Mark Masterton left a great comment on my post about contribution and discovery. It’s prompted me to think some more about contribution engines.
As an example, I see FriendFeed as a contribution engine. It collates and collects all of your social interactions from multiple social channels, and unifies them into a central stream that clearly shows what you have been doing on the various different colored social highways that make up the internet. This means that I don’t have to sign up to a zillion different services to find out what my friends are doing.
But what about your workplace? Most of the work that’s going on in those channels isn’t happening in an existing RSS-enabled application in the cloud. And, despite how much Google and Amazon nag us, a lot of that content is going to stay behind the firewall. It’s not discoverable. It’s not sharable, or taggable.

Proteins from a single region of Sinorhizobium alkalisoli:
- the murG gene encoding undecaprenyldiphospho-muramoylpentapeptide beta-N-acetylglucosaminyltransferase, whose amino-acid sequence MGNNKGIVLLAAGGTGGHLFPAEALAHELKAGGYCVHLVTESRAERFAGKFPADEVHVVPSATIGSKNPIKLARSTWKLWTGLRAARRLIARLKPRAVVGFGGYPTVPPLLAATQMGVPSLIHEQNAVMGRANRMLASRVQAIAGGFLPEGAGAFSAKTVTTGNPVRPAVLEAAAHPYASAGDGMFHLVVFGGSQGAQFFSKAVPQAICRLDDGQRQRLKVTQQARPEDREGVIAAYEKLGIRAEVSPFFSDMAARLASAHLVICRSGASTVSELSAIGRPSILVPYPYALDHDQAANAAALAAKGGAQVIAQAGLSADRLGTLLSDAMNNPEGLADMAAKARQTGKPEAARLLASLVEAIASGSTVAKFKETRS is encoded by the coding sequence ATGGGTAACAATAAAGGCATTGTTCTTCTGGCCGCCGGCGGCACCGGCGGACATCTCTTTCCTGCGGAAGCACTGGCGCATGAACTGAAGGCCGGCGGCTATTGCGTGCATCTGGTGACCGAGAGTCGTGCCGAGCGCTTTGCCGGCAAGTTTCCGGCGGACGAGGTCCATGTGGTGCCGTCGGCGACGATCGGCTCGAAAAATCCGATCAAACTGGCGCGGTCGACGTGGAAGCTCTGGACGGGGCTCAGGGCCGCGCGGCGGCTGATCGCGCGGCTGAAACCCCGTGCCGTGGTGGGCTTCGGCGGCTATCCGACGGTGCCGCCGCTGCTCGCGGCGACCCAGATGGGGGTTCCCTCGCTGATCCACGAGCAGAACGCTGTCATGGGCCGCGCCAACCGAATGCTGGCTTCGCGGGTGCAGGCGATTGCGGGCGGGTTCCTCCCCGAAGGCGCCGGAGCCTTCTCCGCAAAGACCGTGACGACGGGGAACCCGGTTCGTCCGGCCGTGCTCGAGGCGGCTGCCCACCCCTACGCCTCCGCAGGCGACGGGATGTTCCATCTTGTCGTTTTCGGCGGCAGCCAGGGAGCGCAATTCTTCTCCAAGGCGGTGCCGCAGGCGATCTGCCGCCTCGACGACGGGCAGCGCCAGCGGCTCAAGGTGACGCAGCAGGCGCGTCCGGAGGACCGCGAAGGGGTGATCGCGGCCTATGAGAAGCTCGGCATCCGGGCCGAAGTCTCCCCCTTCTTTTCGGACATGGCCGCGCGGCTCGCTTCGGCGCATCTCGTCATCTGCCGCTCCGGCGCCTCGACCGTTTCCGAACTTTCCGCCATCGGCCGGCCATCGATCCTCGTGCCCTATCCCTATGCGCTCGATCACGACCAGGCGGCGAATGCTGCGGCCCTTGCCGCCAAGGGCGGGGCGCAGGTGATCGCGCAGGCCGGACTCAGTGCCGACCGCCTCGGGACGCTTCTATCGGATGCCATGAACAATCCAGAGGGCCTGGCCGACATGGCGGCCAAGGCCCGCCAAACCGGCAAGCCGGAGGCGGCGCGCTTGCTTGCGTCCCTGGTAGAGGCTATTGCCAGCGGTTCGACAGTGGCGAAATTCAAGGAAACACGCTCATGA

By a contribution engine, I mean a tool designed to find the Dark Matter. There is still a lot of content that is not visible — not REST exposed. A lot of this content isn’t taggable because it’s the byproduct of personal communication in direct channels — like email — and it’s contained in business artifacts like documents and reports that people want to retain inside the organization. If we want to connect the enterprise, we can’t ignore this fact. We can’t just plonk a giant server in the middle of the organization and say, “Do all your work in there starting… now!”
In any organization, content is all over the place. Some is on share drives, some is in sharepoint, some is in the ERP systems, and lots of it is lying around on people’s personal computers. Is it reasonable to move all of this into the cloud? Why not just publish it from where it sits?